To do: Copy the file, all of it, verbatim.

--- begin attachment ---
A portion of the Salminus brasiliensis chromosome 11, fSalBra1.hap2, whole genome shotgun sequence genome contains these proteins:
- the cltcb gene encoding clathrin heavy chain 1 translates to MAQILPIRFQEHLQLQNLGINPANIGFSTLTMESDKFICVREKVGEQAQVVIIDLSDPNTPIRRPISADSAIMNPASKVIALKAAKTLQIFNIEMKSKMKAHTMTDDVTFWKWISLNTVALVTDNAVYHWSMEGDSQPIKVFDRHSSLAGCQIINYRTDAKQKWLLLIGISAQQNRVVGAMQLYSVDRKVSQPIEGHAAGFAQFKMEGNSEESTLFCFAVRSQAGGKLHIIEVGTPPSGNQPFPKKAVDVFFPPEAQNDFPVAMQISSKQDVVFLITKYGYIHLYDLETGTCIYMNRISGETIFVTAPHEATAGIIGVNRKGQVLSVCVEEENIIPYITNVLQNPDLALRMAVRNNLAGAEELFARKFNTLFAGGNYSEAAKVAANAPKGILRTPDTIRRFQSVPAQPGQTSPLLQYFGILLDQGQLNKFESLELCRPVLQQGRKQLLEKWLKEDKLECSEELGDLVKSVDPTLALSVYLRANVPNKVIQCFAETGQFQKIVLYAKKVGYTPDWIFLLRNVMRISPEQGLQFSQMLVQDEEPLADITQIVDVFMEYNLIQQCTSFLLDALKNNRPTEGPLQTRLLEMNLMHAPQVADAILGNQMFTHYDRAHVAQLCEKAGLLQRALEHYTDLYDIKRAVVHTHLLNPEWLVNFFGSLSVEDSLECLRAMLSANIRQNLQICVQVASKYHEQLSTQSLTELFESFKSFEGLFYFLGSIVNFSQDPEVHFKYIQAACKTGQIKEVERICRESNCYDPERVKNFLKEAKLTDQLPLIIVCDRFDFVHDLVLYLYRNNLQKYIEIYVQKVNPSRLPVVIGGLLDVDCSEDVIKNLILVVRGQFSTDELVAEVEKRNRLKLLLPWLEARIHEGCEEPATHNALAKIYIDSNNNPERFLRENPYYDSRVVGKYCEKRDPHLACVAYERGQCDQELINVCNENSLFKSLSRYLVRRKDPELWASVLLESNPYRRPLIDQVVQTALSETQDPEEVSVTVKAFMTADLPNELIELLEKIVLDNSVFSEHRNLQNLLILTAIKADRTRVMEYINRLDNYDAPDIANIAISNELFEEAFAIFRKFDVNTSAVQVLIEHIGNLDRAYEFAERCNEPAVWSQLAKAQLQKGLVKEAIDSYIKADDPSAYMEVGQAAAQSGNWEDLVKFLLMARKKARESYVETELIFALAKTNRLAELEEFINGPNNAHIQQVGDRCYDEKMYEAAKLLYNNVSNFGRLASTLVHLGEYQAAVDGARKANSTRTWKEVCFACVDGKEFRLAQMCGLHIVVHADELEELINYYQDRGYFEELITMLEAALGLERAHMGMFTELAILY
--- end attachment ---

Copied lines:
A portion of the Salminus brasiliensis chromosome 11, fSalBra1.hap2, whole genome shotgun sequence genome contains these proteins:
- the cltcb gene encoding clathrin heavy chain 1 translates to MAQILPIRFQEHLQLQNLGINPANIGFSTLTMESDKFICVREKVGEQAQVVIIDLSDPNTPIRRPISADSAIMNPASKVIALKAAKTLQIFNIEMKSKMKAHTMTDDVTFWKWISLNTVALVTDNAVYHWSMEGDSQPIKVFDRHSSLAGCQIINYRTDAKQKWLLLIGISAQQNRVVGAMQLYSVDRKVSQPIEGHAAGFAQFKMEGNSEESTLFCFAVRSQAGGKLHIIEVGTPPSGNQPFPKKAVDVFFPPEAQNDFPVAMQISSKQDVVFLITKYGYIHLYDLETGTCIYMNRISGETIFVTAPHEATAGIIGVNRKGQVLSVCVEEENIIPYITNVLQNPDLALRMAVRNNLAGAEELFARKFNTLFAGGNYSEAAKVAANAPKGILRTPDTIRRFQSVPAQPGQTSPLLQYFGILLDQGQLNKFESLELCRPVLQQGRKQLLEKWLKEDKLECSEELGDLVKSVDPTLALSVYLRANVPNKVIQCFAETGQFQKIVLYAKKVGYTPDWIFLLRNVMRISPEQGLQFSQMLVQDEEPLADITQIVDVFMEYNLIQQCTSFLLDALKNNRPTEGPLQTRLLEMNLMHAPQVADAILGNQMFTHYDRAHVAQLCEKAGLLQRALEHYTDLYDIKRAVVHTHLLNPEWLVNFFGSLSVEDSLECLRAMLSANIRQNLQICVQVASKYHEQLSTQSLTELFESFKSFEGLFYFLGSIVNFSQDPEVHFKYIQAACKTGQIKEVERICRESNCYDPERVKNFLKEAKLTDQLPLIIVCDRFDFVHDLVLYLYRNNLQKYIEIYVQKVNPSRLPVVIGGLLDVDCSEDVIKNLILVVRGQFSTDELVAEVEKRNRLKLLLPWLEARIHEGCEEPATHNALAKIYIDSNNNPERFLRENPYYDSRVVGKYCEKRDPHLACVAYERGQCDQELINVCNENSLFKSLSRYLVRRKDPELWASVLLESNPYRRPLIDQVVQTALSETQDPEEVSVTVKAFMTADLPNELIELLEKIVLDNSVFSEHRNLQNLLILTAIKADRTRVMEYINRLDNYDAPDIANIAISNELFEEAFAIFRKFDVNTSAVQVLIEHIGNLDRAYEFAERCNEPAVWSQLAKAQLQKGLVKEAIDSYIKADDPSAYMEVGQAAAQSGNWEDLVKFLLMARKKARESYVETELIFALAKTNRLAELEEFINGPNNAHIQQVGDRCYDEKMYEAAKLLYNNVSNFGRLASTLVHLGEYQAAVDGARKANSTRTWKEVCFACVDGKEFRLAQMCGLHIVVHADELEELINYYQDRGYFEELITMLEAALGLERAHMGMFTELAILY